The Supreme Court seemed skeptical Nov. 8 of an Indiana-based government health care provider’s argument that the family of a Medicaid-eligible nursing home patient was barred by federal law from suing to enforce the man’s legal rights.
Some legal commentators say if the provider wins, Medicaid patients will lose the ability to enforce Medicaid treatment standards, thus endangering the program.
The highly technical case, Health and Hospital Corporation of Marion County (HHC) v. Talevski, court file 21-806, pits the family of a nursing home resident claiming the man was treated poorly against the state of Indiana, which argues the lawsuit by the man’s estate is baseless because Congress never expressly authorized private enforcement of the relevant federal law.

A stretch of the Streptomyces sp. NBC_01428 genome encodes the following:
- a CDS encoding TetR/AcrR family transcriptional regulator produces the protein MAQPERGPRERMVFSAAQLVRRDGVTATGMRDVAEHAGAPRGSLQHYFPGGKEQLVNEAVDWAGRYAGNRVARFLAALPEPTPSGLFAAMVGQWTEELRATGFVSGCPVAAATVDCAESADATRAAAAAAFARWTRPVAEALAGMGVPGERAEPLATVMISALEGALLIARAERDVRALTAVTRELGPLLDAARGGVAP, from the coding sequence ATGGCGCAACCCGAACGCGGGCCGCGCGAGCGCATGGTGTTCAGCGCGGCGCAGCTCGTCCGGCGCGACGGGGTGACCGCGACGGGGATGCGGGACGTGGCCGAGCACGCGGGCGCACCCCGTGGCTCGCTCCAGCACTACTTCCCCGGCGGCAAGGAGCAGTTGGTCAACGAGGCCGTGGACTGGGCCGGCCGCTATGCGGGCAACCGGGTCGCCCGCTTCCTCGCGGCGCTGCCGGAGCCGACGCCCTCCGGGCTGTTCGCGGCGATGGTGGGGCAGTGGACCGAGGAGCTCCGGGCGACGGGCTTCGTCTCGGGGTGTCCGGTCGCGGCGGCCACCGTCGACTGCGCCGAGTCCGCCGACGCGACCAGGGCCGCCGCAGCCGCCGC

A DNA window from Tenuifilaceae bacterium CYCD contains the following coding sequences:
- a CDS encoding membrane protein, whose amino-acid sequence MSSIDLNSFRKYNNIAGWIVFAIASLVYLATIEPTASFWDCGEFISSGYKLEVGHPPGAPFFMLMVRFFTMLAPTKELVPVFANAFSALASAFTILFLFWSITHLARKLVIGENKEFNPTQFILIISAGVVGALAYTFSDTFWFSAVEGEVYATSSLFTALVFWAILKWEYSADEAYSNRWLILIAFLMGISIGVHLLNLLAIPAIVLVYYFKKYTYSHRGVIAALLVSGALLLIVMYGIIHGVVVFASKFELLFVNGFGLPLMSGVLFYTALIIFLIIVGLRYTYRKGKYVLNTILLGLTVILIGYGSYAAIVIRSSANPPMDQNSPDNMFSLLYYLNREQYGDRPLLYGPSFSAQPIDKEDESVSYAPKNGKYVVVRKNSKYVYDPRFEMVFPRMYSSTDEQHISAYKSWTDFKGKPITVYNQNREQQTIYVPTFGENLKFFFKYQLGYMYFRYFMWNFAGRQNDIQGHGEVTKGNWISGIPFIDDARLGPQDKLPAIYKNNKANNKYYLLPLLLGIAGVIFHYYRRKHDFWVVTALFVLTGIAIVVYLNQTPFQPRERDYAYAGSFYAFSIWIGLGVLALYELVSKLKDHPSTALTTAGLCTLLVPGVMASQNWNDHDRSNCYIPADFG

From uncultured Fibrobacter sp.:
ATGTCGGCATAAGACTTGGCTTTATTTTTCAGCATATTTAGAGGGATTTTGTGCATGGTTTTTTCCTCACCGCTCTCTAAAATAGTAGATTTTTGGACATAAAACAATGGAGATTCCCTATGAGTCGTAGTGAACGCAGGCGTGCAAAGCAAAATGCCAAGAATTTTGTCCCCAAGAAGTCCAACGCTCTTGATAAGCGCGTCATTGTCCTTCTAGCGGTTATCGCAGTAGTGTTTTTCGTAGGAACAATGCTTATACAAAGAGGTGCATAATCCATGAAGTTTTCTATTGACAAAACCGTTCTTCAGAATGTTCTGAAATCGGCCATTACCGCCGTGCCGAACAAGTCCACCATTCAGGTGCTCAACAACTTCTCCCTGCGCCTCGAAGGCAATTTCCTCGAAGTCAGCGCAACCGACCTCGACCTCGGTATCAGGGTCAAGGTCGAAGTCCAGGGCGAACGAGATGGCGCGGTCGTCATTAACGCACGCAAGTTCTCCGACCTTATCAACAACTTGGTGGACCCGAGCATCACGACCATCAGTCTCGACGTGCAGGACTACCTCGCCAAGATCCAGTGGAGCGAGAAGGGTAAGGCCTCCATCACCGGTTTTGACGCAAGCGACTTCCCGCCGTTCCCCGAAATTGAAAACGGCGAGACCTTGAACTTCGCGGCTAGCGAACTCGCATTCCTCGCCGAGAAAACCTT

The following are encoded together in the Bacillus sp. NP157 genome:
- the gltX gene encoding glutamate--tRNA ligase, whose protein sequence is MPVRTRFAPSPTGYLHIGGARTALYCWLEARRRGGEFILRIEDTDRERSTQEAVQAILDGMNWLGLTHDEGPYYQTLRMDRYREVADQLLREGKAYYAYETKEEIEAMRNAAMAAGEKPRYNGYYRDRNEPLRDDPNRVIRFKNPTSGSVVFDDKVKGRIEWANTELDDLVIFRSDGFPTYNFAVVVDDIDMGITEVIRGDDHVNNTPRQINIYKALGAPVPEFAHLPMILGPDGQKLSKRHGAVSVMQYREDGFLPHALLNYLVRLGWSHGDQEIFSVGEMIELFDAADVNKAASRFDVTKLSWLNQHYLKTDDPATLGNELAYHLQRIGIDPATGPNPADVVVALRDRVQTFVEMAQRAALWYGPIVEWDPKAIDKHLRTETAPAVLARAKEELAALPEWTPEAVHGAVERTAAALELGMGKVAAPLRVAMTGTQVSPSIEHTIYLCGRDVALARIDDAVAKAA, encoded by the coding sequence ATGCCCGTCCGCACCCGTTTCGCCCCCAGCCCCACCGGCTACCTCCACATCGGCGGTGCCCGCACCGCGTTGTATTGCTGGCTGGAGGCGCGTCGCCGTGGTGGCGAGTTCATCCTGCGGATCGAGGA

The Spending Clause in the U.S. Constitution authorizes Congress to impose taxes and spend money for “the general welfare of the United States.” Medicare and Medicaid are funded under this power.
Medicaid is a joint federal-state program that serves low-income people of all ages and varies from state to state. It’s run by state and local governments within federal guidelines. Each state sets its own rules about eligibility and services. Although patients usually don’t have to pay for covered medical expenses, a small co-payment is sometimes required. Medicare, by contrast, is a federal government health insurance program that covers people 65 and older, as well as younger patients with disabilities, and people with end-stage renal disease.
The Federal Nursing Home Reform Act (FNHRA) of 1987 mandates that nursing facilities accepting federal funding must “protect and promote the rights of each resident.” Such facilities may not use physical or chemical restraints and may not transfer or discharge a resident except for specified reasons, according to a SCOTUSblog summary of the case.